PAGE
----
“And may the Lord make your love for one another and for all people grow and overflow, just as our love for you overflows” (1 Thessalonians 3:12, NLT).
When Christians aren’t loving, many people see them as hypocritical. After all, if you’re a Christian, aren’t you supposed to be full of love for others all the time? The truth is, Christians are just like everyone else – they have bad days, times when they feel like kicking the cat and moments of anger. They get down and they get frustrated.
The difference is Christians have help. We don’t have to rely on ourselves to work up love for others and then feel guilty when we can’t. God puts the love in our hearts and he’s the one who makes it grow. Because he is love and he lives in us, it’s his love that overflows from us as we yield to and are led by his Spirit.
“And now, dear brothers and sisters, one final thing. Fix your thoughts on what is true, and honorable, and right, and pure, and lovely, and admirable. Think about things that are excellent and worthy of praise” (Philippians 4:8, NLT).
It’s true you are what you eat and it’s also true you are what you think about. If you dwell on negative, depressing things, chances are you’ll get depressed. Watching the news makes you think nothing good ever happens in the world.
I’m sure the news wasn’t so great in Paul’s day either. When he told the Philippians to fix their thoughts on the positive, he was pointing them to more than what was happening in Philippi. He was encouraging them to keep their thoughts on God, because he alone is excellent and he alone is worthy of praise. When anyone does anything kind or loving, God gets the praise as the source of all good things.
“Instead, he gave up his divine privileges; he took the humble position of a slave and was born as a human being. When he appeared in human form, he humbled himself in obedience to God and died a criminal’s death on a cross” Philippians 2:7-8, NLT).
When a we humble ourselves before someone or something such as a court of law, we become courteous and respectful, less proud and arrogant and don’t assert our own importance. We’ve seen this happen when celebrities go before a judge – suddenly they are just like the rest of us!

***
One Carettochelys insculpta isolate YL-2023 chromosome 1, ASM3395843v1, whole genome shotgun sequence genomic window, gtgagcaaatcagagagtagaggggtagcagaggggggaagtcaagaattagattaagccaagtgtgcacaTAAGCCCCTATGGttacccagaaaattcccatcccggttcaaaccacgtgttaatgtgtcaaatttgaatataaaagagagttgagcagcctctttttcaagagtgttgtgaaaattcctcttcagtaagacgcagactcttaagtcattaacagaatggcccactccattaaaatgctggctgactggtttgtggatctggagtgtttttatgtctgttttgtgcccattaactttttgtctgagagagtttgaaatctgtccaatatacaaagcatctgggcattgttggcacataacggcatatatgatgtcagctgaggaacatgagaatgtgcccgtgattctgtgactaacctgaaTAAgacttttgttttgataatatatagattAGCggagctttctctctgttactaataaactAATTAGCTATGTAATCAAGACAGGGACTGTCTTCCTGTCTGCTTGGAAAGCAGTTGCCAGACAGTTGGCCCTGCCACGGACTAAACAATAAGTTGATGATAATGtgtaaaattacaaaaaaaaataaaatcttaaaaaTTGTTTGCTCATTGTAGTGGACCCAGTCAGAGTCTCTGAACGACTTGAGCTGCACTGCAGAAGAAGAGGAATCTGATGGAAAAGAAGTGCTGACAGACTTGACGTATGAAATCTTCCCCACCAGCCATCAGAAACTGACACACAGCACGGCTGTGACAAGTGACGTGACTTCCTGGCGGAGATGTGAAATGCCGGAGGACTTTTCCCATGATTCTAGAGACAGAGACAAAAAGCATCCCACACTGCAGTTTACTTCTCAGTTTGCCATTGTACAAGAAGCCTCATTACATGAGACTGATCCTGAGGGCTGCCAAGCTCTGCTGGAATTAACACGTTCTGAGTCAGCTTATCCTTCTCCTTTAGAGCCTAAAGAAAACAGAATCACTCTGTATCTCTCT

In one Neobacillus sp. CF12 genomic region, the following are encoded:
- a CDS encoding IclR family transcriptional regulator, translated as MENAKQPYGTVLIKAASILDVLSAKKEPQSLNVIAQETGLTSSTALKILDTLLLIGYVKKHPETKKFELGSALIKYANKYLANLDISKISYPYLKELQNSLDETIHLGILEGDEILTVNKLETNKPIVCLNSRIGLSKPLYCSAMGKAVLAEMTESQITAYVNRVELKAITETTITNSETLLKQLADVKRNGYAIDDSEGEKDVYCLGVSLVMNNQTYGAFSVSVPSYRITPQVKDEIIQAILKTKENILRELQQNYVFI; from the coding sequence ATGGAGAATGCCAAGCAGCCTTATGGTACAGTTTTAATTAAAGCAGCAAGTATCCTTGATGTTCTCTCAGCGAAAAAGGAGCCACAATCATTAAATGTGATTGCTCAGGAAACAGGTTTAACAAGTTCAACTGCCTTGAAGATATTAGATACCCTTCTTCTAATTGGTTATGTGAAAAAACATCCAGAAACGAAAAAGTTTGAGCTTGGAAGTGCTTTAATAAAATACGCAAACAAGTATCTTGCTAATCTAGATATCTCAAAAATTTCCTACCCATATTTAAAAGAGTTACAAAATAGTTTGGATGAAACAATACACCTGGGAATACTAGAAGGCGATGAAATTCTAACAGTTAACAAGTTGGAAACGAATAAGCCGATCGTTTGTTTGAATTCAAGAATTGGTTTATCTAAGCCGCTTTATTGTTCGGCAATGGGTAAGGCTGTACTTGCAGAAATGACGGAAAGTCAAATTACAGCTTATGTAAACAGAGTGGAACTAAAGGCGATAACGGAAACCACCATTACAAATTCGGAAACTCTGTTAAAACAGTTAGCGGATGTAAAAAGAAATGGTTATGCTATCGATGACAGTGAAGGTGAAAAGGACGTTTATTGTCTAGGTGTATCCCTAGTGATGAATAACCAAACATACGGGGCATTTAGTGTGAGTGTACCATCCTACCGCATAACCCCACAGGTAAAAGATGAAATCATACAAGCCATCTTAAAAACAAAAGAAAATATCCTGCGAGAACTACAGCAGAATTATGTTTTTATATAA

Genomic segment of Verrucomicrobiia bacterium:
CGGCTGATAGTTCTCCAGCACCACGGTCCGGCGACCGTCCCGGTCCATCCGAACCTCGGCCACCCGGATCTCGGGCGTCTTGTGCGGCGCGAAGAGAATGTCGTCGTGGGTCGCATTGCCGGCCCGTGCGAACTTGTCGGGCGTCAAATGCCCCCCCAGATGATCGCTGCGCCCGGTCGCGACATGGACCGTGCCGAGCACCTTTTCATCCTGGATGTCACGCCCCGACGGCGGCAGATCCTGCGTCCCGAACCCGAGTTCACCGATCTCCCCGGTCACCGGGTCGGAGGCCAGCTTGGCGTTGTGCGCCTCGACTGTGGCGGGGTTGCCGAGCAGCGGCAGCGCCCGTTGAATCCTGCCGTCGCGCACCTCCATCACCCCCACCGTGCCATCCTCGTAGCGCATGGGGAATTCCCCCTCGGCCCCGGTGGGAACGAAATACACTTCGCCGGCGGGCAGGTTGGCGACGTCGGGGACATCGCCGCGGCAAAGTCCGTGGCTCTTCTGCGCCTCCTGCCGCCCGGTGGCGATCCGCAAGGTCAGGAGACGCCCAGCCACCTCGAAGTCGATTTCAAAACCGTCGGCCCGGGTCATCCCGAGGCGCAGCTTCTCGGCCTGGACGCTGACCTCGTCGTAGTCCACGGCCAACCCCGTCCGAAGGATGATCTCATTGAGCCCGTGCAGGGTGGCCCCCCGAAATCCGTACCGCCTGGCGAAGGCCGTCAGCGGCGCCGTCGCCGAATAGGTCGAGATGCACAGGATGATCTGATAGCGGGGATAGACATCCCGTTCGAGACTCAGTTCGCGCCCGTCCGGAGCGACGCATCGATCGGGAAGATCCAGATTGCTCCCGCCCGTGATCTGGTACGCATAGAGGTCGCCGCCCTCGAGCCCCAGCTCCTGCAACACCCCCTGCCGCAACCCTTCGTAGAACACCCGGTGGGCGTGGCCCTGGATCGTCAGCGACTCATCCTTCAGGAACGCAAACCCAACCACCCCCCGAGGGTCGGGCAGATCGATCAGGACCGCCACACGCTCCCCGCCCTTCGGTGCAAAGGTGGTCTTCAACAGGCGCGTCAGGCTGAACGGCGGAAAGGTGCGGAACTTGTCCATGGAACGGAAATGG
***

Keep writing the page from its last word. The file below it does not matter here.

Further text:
When God humbled himself to become human, he gave up his status and rank so to speak, as the Creator and sustainer of the universe. He became vulnerable, weak (needing food, water and sleep) and submitted himself to all it means to be flesh and blood. God is big in so many ways, but for love he was willing to become as small as a cell in Mary’s body and to become the lowest of criminals, dying on a cross.
“He will not crush the weakest reed or put out a flickering candle. Finally he will cause justice to be victorious” (Matthew 12:20, NLT).
When you’re down, the last thing you need is to be kicked. Unfortunately many Christians seem to shoot their wounded (Why Do Christians Shoot Their Wounded? Helping (Not Hurting) Those with Emotional Difficulties, Dwight L. Carlson).
This is another thing I love about Jesus: his tenderheartedness. Our frailty is known to God and because he is love, it is also precious to him (in our weakness, he is strong). He doesn’t take any pleasure in our suffering, but is the One who comes to our rescue and gives us comfort. His heart is for us, even though the whole world may be against us. May we all be transformed by his Spirit to be more tenderhearted.
“This message was kept secret for centuries and generations past, but now it has been revealed to God’s people. For God wanted them to know that the riches and glory of Christ are for you Gentiles, too. And this is the secret: Christ lives in you. This gives you assurance of sharing his glory” (Colossians 1:26-27, NLT).
It’s exciting to have a secret and be able to surprise and amaze people with it. It makes you feel important, special and privileged.